I first wrote about aquafaba in 2016 for my Bakers Journal Column – the Final Proof. I interviewed Margaret Hughes, vice-president of sales and marketing for Best Cooking Pulses, and asked “What the Heck is Aquafaba?” Hughes explained: “A recent innovative discovery, ‘aquafaba,’ refers to the liquid in a can of pulses most common chickpeas. This liquid can be beat into a meringue, creating a vegan egg replacer. We are working with local chefs in Manitoba to explore other functions of this ingredient. Pulses are a good option for egg-replacers as they are high in protein, low in fat, with the benefit of fibre, compared to other available options.” You can also get aquafaba from the water used to boil dry pulses (1).
The aquafaba liquid has a wide spectrum of emulsifying, foaming, binding, gelatinizing and thickening. The culinary applications for the plant-based products are endless and economical. It is now important for chefs and product developers to experiment with it to create new and fine tune existing recipes. And identify if it’s possible to create a process where aquafaba is available in large scale volume to allow for these recipes using this vegan ingredient to be commercialized.
Potential Health Benefits
Research suggests that chickpeas and other pulses are a healthful addition to your diet (2-5). Aquafaba is plant-based, vegan, gluten-free, and low-calorie; and it’s estimated chickpea-derived aquafaba contains only three to five calories per tablespoon. Since it’s a relatively new discovery, the nutritional benefits of aquafaba are limited. Nonetheless, the positive health benefits of pulses have been extensively researched.
We know consuming 130 grams of pulses daily can have a beneficial effect on blood lipids, blood pressure and blood sugars (4). Since aquafaba is a by-product of pulses including chickpeas, it too has the potential to assist in decreasing the risks for heart disease as well as diabetes (2-4).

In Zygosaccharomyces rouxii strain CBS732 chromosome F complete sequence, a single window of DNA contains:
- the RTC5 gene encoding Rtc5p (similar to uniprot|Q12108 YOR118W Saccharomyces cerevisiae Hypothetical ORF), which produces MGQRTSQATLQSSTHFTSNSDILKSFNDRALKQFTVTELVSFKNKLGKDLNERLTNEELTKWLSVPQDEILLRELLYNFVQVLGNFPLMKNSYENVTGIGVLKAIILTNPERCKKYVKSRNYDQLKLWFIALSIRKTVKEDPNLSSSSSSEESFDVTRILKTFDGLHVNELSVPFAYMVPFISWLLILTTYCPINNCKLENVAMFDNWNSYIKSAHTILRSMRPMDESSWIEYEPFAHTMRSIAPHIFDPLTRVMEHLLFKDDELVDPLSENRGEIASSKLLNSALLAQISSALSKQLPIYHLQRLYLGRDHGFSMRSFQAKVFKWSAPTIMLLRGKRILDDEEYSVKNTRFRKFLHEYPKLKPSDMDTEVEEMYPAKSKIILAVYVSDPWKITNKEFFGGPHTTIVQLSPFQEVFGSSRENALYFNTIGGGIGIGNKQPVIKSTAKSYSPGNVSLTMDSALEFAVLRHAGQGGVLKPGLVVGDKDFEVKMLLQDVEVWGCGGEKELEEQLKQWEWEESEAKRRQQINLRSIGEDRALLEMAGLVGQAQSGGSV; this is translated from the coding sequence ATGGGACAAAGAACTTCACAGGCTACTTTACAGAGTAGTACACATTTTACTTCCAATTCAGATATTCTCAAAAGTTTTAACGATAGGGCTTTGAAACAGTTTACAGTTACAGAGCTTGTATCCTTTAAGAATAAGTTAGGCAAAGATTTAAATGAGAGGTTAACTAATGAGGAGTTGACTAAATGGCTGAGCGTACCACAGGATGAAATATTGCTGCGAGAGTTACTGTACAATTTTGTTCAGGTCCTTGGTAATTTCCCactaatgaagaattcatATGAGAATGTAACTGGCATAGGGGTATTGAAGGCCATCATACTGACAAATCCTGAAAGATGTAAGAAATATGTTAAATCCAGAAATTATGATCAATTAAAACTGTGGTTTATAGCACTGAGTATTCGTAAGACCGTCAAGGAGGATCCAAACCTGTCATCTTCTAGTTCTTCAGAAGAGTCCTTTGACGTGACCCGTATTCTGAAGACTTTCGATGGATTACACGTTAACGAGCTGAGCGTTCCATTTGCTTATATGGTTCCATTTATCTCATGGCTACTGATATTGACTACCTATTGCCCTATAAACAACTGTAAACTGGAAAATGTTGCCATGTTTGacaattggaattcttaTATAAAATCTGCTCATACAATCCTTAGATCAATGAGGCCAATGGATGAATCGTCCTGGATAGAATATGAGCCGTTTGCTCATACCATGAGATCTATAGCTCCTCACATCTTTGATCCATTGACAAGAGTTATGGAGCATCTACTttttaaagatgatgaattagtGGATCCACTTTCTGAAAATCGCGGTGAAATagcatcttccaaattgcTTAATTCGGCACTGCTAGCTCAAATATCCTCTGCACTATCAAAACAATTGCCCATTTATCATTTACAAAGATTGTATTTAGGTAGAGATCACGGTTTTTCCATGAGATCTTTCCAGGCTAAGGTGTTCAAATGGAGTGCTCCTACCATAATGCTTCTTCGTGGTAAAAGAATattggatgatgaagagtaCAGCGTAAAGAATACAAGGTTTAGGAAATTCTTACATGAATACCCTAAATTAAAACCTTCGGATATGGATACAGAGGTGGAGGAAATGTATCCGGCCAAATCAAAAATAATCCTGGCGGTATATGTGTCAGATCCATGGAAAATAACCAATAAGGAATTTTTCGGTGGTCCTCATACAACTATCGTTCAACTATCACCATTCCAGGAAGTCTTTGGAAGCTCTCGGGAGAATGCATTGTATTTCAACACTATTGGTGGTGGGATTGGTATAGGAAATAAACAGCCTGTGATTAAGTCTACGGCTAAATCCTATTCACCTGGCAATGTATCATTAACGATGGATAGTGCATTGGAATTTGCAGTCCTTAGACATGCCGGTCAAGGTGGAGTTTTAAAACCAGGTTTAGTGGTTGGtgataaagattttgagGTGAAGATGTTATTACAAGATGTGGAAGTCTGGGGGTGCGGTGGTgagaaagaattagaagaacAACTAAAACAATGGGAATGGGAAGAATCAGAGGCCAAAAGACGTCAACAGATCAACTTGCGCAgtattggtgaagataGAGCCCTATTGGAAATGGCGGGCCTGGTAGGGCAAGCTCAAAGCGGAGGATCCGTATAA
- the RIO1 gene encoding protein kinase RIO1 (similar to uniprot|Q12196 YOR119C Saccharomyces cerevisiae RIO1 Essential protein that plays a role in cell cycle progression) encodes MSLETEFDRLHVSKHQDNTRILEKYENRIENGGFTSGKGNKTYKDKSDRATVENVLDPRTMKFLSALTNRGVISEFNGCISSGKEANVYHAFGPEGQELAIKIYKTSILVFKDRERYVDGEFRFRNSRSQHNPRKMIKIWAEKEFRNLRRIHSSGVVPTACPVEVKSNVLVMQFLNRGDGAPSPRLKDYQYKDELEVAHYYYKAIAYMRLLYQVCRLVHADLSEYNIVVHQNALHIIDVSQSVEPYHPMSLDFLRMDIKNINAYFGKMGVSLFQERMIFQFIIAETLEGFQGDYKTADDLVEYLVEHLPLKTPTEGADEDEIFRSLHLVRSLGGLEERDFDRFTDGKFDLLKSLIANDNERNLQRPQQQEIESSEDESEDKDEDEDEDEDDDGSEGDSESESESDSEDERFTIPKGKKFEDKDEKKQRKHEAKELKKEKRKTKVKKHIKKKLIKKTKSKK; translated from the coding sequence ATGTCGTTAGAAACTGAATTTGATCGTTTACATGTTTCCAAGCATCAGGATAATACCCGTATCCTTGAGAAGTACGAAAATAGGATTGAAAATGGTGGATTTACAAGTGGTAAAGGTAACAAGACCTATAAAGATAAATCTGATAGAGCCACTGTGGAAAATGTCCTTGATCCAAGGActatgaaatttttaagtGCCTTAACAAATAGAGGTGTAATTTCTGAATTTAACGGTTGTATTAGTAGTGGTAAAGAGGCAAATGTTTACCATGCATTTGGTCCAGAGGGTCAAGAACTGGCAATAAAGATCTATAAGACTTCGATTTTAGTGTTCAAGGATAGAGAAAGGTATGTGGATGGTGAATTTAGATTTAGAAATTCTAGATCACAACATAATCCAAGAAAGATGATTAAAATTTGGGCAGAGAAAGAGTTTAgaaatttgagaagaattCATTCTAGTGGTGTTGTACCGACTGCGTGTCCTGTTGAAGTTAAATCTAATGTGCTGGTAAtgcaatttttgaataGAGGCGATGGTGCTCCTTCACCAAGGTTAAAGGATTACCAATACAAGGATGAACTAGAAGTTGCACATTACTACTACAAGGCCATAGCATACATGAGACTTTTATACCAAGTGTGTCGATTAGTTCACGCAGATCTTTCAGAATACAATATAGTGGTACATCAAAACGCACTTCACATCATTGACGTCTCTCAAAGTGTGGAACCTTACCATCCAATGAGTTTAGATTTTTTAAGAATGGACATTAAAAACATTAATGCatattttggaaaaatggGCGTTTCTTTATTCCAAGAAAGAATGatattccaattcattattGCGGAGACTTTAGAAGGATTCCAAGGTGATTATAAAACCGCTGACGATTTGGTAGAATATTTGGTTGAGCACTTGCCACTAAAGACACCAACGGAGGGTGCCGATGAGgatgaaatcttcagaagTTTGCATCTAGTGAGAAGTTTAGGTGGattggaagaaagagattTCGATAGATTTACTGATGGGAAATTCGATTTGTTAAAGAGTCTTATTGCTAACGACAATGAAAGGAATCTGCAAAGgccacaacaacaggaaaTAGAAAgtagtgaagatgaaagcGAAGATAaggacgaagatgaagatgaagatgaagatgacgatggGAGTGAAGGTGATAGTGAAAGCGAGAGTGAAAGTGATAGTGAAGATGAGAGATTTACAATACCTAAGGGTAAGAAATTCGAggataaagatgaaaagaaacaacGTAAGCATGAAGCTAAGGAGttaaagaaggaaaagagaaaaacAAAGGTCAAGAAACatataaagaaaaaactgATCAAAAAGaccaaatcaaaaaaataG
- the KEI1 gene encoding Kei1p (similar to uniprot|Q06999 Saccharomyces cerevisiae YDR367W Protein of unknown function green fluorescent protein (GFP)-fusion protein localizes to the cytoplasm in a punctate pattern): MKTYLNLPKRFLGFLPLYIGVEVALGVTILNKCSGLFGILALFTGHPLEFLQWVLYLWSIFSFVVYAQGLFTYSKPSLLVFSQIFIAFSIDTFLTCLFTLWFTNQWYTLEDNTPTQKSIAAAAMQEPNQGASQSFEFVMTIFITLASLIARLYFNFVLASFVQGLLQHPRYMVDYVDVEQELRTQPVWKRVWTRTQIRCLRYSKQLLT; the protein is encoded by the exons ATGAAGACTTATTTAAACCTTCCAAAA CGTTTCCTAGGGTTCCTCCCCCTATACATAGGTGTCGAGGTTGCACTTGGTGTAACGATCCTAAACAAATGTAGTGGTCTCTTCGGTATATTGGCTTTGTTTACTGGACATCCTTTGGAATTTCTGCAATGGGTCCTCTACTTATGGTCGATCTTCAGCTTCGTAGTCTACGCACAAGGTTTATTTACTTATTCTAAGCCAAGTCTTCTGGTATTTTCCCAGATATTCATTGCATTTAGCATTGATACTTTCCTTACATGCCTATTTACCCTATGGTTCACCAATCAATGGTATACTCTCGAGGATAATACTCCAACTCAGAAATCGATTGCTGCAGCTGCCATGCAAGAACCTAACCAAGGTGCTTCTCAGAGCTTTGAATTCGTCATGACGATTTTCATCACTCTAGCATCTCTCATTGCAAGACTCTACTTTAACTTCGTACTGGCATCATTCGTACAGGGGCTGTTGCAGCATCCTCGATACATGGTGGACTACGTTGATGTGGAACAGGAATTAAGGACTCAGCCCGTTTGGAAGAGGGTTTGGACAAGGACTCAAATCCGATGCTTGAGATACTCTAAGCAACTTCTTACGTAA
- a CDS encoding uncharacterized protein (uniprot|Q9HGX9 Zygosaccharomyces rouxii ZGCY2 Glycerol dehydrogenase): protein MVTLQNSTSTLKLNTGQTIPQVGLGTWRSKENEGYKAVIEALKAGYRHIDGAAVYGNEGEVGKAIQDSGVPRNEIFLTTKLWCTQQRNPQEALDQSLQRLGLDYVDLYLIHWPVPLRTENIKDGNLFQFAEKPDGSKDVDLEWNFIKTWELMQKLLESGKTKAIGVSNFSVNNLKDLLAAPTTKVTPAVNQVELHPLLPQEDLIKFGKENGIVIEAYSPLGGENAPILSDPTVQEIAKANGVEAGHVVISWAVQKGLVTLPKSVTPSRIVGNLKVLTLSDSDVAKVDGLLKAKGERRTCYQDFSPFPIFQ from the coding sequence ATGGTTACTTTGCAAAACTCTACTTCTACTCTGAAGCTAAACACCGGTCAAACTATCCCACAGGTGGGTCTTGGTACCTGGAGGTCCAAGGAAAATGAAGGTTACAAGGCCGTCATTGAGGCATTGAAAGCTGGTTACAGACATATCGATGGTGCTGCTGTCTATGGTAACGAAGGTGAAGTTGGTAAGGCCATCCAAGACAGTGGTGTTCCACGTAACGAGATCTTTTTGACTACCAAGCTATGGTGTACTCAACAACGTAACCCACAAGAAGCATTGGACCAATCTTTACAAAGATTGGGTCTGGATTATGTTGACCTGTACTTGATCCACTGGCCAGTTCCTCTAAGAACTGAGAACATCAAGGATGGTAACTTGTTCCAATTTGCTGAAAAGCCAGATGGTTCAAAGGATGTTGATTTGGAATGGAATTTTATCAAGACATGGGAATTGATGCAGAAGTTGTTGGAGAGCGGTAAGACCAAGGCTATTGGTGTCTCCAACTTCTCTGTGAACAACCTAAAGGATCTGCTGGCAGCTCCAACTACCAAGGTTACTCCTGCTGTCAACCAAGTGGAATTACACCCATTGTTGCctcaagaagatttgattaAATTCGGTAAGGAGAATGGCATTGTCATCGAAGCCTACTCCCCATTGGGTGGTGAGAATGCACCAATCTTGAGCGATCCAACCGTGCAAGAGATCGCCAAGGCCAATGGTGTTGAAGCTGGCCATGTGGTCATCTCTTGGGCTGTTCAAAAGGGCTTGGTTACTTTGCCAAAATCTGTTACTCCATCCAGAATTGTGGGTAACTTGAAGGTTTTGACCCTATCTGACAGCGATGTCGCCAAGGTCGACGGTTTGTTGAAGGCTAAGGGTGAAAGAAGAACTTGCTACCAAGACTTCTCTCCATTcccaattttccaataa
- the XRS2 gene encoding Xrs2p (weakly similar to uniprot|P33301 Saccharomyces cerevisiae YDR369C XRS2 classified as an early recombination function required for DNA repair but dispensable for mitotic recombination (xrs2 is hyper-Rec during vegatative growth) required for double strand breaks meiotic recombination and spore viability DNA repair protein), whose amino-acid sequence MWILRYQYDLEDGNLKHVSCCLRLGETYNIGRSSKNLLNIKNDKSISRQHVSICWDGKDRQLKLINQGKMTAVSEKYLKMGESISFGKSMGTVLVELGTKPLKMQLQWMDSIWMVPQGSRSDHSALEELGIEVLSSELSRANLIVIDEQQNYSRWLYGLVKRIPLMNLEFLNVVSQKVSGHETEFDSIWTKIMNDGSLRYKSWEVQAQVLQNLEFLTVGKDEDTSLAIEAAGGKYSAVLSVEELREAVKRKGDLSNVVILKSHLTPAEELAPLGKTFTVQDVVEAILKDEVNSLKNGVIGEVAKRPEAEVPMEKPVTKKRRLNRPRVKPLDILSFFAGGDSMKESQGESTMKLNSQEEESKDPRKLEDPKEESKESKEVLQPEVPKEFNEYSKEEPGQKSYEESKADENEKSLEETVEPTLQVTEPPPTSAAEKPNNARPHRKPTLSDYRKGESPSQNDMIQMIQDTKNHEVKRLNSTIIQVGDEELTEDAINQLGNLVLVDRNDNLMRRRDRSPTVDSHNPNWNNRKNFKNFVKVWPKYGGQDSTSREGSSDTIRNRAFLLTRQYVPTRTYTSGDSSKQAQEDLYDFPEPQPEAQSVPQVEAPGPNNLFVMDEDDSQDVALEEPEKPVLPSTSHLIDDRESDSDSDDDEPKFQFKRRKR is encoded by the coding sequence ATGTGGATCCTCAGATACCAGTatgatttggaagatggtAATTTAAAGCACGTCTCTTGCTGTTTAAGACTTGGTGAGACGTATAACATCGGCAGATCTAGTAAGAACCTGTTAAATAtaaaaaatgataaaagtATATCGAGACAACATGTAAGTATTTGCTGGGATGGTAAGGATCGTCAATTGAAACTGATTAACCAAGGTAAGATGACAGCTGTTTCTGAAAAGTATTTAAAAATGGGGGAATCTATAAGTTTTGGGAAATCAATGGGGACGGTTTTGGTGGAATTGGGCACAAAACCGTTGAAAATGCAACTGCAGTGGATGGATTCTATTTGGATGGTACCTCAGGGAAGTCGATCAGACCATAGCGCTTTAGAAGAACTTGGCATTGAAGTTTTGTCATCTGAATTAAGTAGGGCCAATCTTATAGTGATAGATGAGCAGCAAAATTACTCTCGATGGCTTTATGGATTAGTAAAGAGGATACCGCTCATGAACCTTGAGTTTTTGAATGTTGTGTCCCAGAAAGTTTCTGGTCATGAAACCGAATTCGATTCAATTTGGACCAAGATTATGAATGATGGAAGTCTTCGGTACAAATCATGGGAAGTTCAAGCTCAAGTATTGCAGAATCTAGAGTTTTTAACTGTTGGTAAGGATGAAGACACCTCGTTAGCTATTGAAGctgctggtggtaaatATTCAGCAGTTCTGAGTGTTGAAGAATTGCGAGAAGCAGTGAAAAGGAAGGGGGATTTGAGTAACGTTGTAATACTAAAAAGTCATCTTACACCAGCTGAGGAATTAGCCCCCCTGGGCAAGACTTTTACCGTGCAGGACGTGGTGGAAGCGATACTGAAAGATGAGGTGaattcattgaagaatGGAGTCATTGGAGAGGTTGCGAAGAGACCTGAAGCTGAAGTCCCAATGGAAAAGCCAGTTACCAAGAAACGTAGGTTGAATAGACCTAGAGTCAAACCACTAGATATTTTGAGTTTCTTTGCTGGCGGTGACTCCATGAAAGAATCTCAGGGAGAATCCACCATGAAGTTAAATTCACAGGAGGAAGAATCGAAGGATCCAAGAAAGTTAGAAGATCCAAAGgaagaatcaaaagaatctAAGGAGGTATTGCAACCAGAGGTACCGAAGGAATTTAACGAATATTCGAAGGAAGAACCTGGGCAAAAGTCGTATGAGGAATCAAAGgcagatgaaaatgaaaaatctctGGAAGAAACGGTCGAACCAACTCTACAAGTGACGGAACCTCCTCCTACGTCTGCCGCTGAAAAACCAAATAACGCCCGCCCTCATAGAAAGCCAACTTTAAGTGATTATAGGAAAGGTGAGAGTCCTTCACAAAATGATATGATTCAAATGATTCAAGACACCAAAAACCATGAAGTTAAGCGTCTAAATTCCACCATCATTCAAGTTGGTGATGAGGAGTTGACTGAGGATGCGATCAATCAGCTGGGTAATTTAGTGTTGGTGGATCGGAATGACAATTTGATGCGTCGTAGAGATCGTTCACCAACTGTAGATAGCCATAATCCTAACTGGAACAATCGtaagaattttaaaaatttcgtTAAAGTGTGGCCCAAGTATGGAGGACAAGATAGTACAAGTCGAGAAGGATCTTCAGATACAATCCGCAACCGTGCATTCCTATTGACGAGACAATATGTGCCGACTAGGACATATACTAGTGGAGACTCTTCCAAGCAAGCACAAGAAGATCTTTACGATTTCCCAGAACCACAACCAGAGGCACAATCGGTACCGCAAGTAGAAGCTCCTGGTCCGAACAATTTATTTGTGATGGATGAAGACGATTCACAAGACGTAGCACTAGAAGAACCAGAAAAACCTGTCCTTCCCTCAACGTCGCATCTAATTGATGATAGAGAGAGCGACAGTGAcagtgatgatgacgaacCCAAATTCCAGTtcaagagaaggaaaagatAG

In addition to its impact on heart health and diabetes, legumes and pulse grains also have an influence on obesity. An article published in the British Journal of Nutrition in 2012 by two Canadian researchers, explains pulses (e.g., lentils, chickpeas, beans and peas) have the potential to combat obesity. It demonstrated pulses have specific bioactives that could alter the way we physiologically respond decreasing the risk of obesity (5).
Many vegans want more options to replace eggs in recipes especially desserts. Aquafaba is completely plant-based which promotes heart health and digestive health. It’s a welcome discovery among vegan consumers and the baking industry.
Aquafaba Bottom Line
On the culinary application side, aquafaba is an exciting discovery as an egg replacer specifically for the baking industry and the vegan community in general. Nutritionally, we’ve just started studying aquafaba; while chickpeas and other pulses have wondrous benefits, we don’t know exactly how aquafaba measures up and therefore, it needs to be researched further.
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- Aquafaba admin. What is aquafaba? The Official Aquafaba Website. 2016. Retrieved from: http://aquafaba.com/
- Pittaway J, Ahuja K, Cehun M, Chronopoulos A, Robertson I. Dietary supplementation with chickpeas for at least 5 weeks results in small but significant reductions in serum total and low-density lipoprotein cholesterols in adult women and men. Annals of Nutrition and Metabolism. 2006; 50: 212-218.
- Pittaway J, Robertson I, Ball M. Chickpeas may influence fatty acid and fiber intake in an ad libitum diet, leading to small improvements in serum lipid profile and glycemic control. Journal of the American Dietetic Association. 2008; 108:1009-1013.
- Ha V et al. Effect of dietary pulse intake on established therapeutic lipid targets for cardiovascular risk reduction: a systematic review and meta-analysis of randomized controlled trials. CMAJ. 2014;186(8): E252-E262.
- Marinangeli C, Jones P. Pulse grain consumption and obesity: Effects on energy expenditure, substrate oxidation, body composition, fat deposition and satiety. British Journal of Nutrition. 2012; 108: S46-S51.
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